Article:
Click to enlarge; principle of spectroscopy on transit signal
Unfortunately, the detection is not easy. The method Seager proposes rests on planets passing exactly through the line of sight from Earth to the planet's star, so they appear to transit the disk of that star. That process works well and has already resulted in the discovery of many exoplanets. The TESS satellite was launched in April of 2018 to find many more. When the planets pass the star, they alter the composition of the star's light, and that change tells you something about the planetary atmosphere. Of course, not all planets happen to pass through that line of sight, so only some are observable this way. There is another problem: many biosignature gases are destroyed by ultraviolet radiation from the star, reducing their amount. These gases will be easier to detect if they are not broken down by UV, which is why Seager proposes looking at M-type stars (red dwarfs), because that live long and put out little UV. The latter job is to be done by the James Webb satellite, to be launched in 2021 (probably).    

Here is the Seager Equation:

N = N* FQ FHZ FO FL FS

* N is the number of planets with detectable biosignature gases
* N* is the number of stars within the sample
* FQ is the fraction of quiet stars
* FHZ is the fraction with rocky planets in the habitable zone
* FO is the fraction of observable systems
* FL is the fraction with life
* FS is the fraction with detectable spectroscopic signatures

If you study the parameters, you will see that several factors have to do with the 'detectability' of a biosphere. That holds for the fractions that concern 'quiet stars', 'observable systems' and detectable 'spectroscopic signatures'. Those fractions decrease the total number appreciably.

Click to enlarge; from: https://informationisbeautiful.net/visualizations/the-drake-equation/
But what is the number? Luckily, there is a very nice website allowing you to play with all the parameters in both the Drake and the Seager Equations, so you can see how they alter the final estimate. The settings shown above are for the "today's optimistic" option. Pressing calculate will give you 750 planets, while  the "Seager original values" only give you 0.45 planets. Running the Drake equation with the original settings results in 10 communicating civilizations in our galaxy. Note that the drake and Seager equations rely of completely different detection techniques, that in part explain the differences.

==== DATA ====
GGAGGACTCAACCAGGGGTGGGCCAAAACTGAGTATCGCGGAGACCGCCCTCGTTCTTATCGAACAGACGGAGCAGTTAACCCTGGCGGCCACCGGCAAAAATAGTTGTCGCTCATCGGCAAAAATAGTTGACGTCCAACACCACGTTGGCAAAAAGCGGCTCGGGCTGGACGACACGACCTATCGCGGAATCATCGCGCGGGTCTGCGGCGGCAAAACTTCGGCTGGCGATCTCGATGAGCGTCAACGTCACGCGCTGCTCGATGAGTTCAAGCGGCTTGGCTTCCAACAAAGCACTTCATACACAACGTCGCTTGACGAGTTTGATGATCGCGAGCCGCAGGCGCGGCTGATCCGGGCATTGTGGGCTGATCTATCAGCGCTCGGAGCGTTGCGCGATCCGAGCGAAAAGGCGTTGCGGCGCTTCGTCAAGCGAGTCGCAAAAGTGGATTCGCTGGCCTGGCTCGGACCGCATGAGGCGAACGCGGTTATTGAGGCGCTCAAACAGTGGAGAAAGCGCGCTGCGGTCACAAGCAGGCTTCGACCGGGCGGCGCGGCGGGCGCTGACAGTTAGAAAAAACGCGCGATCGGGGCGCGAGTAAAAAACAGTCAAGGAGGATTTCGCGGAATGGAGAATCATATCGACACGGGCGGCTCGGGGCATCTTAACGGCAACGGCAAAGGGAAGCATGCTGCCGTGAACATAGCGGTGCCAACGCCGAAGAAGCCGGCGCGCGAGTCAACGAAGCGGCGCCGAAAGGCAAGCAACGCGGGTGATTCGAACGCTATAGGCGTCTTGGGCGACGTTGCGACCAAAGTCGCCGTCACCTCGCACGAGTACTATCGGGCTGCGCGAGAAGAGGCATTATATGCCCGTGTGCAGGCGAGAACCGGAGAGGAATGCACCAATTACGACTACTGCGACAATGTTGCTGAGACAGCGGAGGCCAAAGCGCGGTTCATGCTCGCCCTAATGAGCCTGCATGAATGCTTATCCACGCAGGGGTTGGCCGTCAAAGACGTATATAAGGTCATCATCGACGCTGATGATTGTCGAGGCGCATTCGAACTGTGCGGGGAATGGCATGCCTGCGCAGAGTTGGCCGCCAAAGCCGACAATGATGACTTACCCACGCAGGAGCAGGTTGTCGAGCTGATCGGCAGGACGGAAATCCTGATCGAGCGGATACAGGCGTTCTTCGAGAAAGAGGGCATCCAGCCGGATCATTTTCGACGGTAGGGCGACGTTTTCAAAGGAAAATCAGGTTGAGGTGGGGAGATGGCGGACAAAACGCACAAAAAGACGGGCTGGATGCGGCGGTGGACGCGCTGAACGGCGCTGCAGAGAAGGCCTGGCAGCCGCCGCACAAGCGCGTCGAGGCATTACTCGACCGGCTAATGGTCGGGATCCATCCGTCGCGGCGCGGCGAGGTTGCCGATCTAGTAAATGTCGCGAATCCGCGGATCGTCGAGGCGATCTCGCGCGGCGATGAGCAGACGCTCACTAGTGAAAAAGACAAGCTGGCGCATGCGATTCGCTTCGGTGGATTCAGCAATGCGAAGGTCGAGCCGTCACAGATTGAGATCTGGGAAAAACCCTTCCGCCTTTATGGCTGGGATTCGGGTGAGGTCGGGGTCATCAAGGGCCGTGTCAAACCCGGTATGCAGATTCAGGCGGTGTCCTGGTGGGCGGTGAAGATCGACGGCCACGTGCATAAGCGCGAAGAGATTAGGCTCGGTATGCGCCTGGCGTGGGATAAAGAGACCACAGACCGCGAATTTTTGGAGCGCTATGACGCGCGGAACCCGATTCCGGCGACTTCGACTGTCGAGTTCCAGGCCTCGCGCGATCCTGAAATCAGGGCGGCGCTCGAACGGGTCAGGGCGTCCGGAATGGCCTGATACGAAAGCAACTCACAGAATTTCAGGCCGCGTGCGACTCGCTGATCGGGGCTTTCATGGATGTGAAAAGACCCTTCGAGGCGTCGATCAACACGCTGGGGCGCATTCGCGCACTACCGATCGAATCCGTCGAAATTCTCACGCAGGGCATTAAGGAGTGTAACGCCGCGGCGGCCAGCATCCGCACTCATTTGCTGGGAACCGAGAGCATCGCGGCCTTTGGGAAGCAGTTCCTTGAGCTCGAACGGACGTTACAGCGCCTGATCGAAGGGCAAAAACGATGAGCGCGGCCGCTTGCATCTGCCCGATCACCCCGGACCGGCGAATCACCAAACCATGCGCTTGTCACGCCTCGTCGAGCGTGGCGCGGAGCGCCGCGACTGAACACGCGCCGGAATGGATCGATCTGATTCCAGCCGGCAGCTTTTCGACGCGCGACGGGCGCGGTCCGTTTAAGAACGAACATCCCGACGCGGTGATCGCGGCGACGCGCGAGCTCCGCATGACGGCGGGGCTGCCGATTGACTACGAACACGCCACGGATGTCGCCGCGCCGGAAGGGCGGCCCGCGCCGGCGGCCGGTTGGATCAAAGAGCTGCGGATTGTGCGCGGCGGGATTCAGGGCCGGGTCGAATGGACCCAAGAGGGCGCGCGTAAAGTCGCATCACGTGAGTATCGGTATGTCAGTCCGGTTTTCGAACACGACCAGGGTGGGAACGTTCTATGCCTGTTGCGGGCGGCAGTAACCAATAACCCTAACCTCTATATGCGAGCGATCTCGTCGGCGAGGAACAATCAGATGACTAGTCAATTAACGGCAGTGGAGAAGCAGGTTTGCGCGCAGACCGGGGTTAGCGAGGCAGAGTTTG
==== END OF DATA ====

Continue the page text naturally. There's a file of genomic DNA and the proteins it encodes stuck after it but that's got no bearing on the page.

Does it matter for speculative biology? Well, you could say that speculative biology has to start with astronomy, so yes. In the last of these 'equation' posts, a forthcoming post on the 'Nastrazurro Equation', I will try to apply all this astronomical reasoning to speculative biology in another way. Soon. Probably.

Thursday, 1 November 2018

Furaha in ImagineFX

ImagineFX is a Bitish magazine devoted to art in science fiction, fantasy and gaming settings. Its webiste is here, and here is its YouTube channel. Most of the content is about digital painting, but they also discuss 3D applications, a bit of hardware and conventional art.

They devote several pages to work sent to them by readers, and so I decided several months ago to try my luck. I sent five images with a bit of text and waited. I wouldn't write this if the result would have been 'Thank you but no'. So, some as yet unseen images of Furaha will feature in issue 168 of Imagine FX, that will go on sale in the UK on Friday 2nd November (I think that this is the December issue, by the way). I was informed that that issue will reach the US, Canada and Australia three weeks after that date.